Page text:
Tonight, in a little strip-mall office next to the local Safeway, a teenage student from Alameda, California will spend the evening dialing up strangers to make an earnest request: please save my school.
The budget ax is about to fall on this Bay Area city. Seven million dollars in K-12 education cuts are planned this year, nearly $10 million will be lopped off next year, and a massive $17 million cut looms in 2012. A few weeks ago, Alameda's Board of Education handed out pink slips to 130 teachers, administrators and staff.
"This is the worst yet," said Superintendent Kirsten Vital, a 20-year veteran of California's education system. "I've never seen anything like it."
And so this month, Vital and a host of parents and students are fighting to pass a "parcel tax" -- basically a flat tax on landowners -- the latest trend in last-ditch efforts to save California's schools.
Unlike with big congressional elections, the campaign to shore up this 10,000-student district runs along on a relative shoe-string budget.
"It's a volunteer army," Vital said. Local residents have "organized block captains, everyone has a caseload. Tuesday through Thursday nights we have 65 to 70 high school students on the phone, doing phone-banking. It's totally a volunteer effort."
The situation in Alameda isn't unique. Parents across the state, including in four other Bay Area counties, have placed parcel taxes on the ballot next Tuesday to make up for sharply reduced school funding.
Last year, California raised $251 million from parcel taxes, according to the Education Data Partnership, despite the fact that they require two-thirds supermajorities to become law. (Alameda's measure would cost residential property owners $659 per year.)
Indeed, schools in Alameda are already funded by a parcel tax that passed in 2008 by the slimmest of margins, 39 votes. Just to maintain current funding levels, another parcel tax of double the amount is needed. "That is to preserve what we have, not to add new programming for young people," Vital said.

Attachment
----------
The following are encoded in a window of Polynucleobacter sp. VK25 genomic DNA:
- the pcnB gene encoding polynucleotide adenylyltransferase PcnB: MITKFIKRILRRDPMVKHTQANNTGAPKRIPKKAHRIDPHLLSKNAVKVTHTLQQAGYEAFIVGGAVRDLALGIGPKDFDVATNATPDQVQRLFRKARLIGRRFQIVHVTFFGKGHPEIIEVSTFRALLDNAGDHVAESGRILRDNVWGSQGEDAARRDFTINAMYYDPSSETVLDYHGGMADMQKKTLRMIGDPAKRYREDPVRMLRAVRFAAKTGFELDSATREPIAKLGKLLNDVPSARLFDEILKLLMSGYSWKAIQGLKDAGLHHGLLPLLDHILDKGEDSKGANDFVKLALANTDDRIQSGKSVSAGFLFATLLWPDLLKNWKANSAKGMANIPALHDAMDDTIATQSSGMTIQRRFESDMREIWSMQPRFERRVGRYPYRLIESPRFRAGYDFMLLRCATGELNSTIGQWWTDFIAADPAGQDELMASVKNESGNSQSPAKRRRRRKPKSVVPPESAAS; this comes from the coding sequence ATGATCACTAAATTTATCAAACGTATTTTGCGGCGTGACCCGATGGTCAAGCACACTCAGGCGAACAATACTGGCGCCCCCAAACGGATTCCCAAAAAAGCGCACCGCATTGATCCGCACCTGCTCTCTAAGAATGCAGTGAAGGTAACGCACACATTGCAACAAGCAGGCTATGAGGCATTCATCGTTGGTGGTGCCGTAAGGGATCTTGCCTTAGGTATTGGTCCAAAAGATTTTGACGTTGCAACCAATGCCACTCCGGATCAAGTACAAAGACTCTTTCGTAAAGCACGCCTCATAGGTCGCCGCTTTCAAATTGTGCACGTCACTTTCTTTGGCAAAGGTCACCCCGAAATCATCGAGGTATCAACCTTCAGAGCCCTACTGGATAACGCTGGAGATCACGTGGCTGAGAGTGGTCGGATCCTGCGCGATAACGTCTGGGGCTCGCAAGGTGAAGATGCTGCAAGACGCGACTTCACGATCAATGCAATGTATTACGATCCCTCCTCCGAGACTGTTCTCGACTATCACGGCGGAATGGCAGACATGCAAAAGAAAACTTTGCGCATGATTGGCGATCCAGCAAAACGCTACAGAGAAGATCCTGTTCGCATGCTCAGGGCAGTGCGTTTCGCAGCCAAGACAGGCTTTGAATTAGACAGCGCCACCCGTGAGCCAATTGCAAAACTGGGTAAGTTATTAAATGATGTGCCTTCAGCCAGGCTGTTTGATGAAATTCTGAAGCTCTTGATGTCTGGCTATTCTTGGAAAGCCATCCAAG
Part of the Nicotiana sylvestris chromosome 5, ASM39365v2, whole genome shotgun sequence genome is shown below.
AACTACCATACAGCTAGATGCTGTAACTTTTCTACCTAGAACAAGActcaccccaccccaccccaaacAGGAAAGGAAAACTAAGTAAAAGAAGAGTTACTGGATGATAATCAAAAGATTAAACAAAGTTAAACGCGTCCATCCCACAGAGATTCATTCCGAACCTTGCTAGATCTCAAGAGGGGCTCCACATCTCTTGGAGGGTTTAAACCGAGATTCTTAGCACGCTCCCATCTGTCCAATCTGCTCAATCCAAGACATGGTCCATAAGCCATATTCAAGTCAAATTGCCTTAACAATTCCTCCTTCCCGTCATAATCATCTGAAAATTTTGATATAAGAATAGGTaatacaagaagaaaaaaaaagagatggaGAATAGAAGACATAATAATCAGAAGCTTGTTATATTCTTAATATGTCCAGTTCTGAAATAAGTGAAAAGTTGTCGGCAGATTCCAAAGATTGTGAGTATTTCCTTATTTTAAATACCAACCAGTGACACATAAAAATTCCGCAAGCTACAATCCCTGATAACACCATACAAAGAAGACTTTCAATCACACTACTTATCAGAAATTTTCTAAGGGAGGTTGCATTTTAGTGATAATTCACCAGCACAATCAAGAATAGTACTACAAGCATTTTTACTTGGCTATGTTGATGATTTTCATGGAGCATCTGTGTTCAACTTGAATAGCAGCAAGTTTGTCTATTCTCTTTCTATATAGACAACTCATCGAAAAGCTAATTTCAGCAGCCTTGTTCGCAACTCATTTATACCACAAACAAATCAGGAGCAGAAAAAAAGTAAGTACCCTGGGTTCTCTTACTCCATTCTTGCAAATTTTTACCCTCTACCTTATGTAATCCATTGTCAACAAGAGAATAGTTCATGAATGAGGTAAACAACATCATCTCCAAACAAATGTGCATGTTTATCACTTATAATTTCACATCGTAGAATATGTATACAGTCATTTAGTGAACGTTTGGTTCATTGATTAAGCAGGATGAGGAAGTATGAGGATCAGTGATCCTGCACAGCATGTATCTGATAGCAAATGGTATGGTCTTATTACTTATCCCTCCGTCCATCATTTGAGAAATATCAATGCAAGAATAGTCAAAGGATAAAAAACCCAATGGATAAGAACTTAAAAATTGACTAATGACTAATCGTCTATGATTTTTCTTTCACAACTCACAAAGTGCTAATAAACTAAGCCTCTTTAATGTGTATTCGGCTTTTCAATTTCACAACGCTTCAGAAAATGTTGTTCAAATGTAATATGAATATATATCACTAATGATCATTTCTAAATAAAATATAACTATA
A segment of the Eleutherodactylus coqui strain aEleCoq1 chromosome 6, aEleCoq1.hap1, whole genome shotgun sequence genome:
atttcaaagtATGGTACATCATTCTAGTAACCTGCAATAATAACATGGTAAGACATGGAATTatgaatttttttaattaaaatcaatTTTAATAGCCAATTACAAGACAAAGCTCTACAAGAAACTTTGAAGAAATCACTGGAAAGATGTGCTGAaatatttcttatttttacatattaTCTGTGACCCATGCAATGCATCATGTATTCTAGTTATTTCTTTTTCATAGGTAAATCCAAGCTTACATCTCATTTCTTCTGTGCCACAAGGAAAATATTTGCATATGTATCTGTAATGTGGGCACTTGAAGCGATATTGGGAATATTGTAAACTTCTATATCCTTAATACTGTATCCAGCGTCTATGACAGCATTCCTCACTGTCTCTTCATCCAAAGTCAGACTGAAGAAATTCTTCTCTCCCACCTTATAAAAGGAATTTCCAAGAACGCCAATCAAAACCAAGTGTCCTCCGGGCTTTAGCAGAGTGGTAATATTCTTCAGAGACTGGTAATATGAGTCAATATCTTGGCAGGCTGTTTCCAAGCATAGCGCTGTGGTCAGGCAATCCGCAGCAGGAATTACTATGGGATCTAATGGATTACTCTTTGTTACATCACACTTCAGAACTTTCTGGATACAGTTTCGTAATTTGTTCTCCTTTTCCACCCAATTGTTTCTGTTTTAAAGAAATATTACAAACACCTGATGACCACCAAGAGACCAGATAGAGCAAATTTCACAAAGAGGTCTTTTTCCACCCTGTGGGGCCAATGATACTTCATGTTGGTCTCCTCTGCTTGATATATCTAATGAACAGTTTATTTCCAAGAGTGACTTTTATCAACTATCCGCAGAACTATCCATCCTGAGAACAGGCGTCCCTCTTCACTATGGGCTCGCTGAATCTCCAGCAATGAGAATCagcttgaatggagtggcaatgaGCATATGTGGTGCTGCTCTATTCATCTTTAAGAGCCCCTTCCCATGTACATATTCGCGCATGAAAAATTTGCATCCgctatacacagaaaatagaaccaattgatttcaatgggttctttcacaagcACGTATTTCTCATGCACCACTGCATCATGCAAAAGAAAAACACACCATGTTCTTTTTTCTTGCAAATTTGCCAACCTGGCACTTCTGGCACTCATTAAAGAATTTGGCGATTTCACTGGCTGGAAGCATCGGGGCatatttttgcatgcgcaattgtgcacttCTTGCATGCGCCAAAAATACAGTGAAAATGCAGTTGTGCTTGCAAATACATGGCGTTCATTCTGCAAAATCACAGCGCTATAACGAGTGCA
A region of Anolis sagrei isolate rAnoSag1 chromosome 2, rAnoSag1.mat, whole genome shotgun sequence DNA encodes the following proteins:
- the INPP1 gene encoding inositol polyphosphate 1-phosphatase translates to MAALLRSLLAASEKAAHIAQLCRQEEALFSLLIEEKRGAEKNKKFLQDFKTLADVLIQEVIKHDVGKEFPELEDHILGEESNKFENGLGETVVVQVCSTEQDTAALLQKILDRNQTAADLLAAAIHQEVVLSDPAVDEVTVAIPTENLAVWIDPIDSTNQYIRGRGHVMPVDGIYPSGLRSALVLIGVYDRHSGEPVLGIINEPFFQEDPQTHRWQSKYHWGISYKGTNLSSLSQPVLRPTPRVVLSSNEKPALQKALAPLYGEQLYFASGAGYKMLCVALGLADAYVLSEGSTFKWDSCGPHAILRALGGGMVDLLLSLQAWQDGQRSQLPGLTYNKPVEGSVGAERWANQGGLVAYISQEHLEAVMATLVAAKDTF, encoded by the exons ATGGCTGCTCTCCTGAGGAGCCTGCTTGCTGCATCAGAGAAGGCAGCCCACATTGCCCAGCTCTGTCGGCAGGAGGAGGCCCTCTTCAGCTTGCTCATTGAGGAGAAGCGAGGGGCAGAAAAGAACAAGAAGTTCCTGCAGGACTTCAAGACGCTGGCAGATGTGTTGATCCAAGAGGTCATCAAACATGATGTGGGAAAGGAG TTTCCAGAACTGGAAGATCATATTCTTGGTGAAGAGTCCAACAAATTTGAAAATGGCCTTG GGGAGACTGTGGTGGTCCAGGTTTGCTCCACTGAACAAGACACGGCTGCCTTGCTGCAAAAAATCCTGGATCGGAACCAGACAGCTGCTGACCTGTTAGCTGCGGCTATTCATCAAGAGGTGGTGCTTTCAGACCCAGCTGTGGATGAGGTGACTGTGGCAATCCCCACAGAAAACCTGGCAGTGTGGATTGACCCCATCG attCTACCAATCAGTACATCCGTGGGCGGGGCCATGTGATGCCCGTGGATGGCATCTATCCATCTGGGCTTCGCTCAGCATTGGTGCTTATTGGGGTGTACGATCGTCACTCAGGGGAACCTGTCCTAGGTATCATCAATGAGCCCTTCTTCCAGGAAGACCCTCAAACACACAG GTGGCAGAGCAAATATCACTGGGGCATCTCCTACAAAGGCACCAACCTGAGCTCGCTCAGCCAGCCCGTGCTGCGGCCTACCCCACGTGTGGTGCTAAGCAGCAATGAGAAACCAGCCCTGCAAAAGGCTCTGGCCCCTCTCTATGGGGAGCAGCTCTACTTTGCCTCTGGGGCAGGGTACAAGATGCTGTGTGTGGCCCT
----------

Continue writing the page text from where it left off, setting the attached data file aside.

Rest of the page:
And what happens if the measure doesn't pass? It's a grim picture.
Class sizes will grow, from 20 students on average to 25 or even 32. Meanwhile, students' time in class will drop; they'll leave school early as partial days increase, and the total number of school days will be cut by a week.
Teachers and staff will have targets on their backs. All employees will face furlough days, and many teachers -- particularly the next generation of young educators who today are the least experienced -- will be let go. (A bill currently working its way through Congress would provide funding to prevent 300,000 education lay-offs.)
The teachers who keep their jobs will receive no professional development or coaching -- those training days are eliminated. Also on the chopping block are field trips and various enrichment experiences, which already are funded heavily by volunteer community auctions and fundraisers.
The shifts in class size and teaching time impact students immediately. "They'll have different work assigned, maybe not as much writing and reading," Vital explained, "because when teachers have more students, they're not able to assign the same level of work."
The end result, she admits, is that fewer students will meet their grade level standards. "I think that's just the truth. When you defund, this is what happens. And then what happens -- for a kindergartener this year, imagine as they move to first grade, to second grade, what that means as a cost to society when kids are not reading or doing math at grade level."
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